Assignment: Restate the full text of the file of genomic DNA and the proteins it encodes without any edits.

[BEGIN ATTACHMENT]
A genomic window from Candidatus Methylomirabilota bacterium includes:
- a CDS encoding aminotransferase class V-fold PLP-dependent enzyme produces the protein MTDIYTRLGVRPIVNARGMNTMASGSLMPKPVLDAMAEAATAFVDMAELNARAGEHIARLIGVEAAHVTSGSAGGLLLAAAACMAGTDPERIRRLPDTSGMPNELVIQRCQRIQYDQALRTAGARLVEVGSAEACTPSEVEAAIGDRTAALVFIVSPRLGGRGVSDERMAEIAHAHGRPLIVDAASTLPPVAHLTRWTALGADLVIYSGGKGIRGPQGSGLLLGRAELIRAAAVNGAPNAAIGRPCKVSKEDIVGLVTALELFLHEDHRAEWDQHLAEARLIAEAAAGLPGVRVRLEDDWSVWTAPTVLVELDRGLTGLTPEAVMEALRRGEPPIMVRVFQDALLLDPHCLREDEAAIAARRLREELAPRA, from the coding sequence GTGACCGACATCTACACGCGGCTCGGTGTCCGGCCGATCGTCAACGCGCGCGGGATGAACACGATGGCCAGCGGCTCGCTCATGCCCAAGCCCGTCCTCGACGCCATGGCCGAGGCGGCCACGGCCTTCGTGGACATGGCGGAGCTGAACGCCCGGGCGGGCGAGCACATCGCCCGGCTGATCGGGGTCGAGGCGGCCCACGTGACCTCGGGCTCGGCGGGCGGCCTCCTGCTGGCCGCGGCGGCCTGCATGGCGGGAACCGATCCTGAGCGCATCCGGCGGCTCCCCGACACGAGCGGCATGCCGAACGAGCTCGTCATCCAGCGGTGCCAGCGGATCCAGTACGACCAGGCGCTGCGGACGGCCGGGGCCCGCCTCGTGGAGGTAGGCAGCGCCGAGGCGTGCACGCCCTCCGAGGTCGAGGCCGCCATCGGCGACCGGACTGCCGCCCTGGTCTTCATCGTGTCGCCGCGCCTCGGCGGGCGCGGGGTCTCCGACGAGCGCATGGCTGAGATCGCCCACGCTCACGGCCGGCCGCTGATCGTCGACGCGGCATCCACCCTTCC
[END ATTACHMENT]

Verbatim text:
A genomic window from Candidatus Methylomirabilota bacterium includes:
- a CDS encoding aminotransferase class V-fold PLP-dependent enzyme produces the protein MTDIYTRLGVRPIVNARGMNTMASGSLMPKPVLDAMAEAATAFVDMAELNARAGEHIARLIGVEAAHVTSGSAGGLLLAAAACMAGTDPERIRRLPDTSGMPNELVIQRCQRIQYDQALRTAGARLVEVGSAEACTPSEVEAAIGDRTAALVFIVSPRLGGRGVSDERMAEIAHAHGRPLIVDAASTLPPVAHLTRWTALGADLVIYSGGKGIRGPQGSGLLLGRAELIRAAAVNGAPNAAIGRPCKVSKEDIVGLVTALELFLHEDHRAEWDQHLAEARLIAEAAAGLPGVRVRLEDDWSVWTAPTVLVELDRGLTGLTPEAVMEALRRGEPPIMVRVFQDALLLDPHCLREDEAAIAARRLREELAPRA, from the coding sequence GTGACCGACATCTACACGCGGCTCGGTGTCCGGCCGATCGTCAACGCGCGCGGGATGAACACGATGGCCAGCGGCTCGCTCATGCCCAAGCCCGTCCTCGACGCCATGGCCGAGGCGGCCACGGCCTTCGTGGACATGGCGGAGCTGAACGCCCGGGCGGGCGAGCACATCGCCCGGCTGATCGGGGTCGAGGCGGCCCACGTGACCTCGGGCTCGGCGGGCGGCCTCCTGCTGGCCGCGGCGGCCTGCATGGCGGGAACCGATCCTGAGCGCATCCGGCGGCTCCCCGACACGAGCGGCATGCCGAACGAGCTCGTCATCCAGCGGTGCCAGCGGATCCAGTACGACCAGGCGCTGCGGACGGCCGGGGCCCGCCTCGTGGAGGTAGGCAGCGCCGAGGCGTGCACGCCCTCCGAGGTCGAGGCCGCCATCGGCGACCGGACTGCCGCCCTGGTCTTCATCGTGTCGCCGCGCCTCGGCGGGCGCGGGGTCTCCGACGAGCGCATGGCTGAGATCGCCCACGCTCACGGCCGGCCGCTGATCGTCGACGCGGCATCCACCCTTCC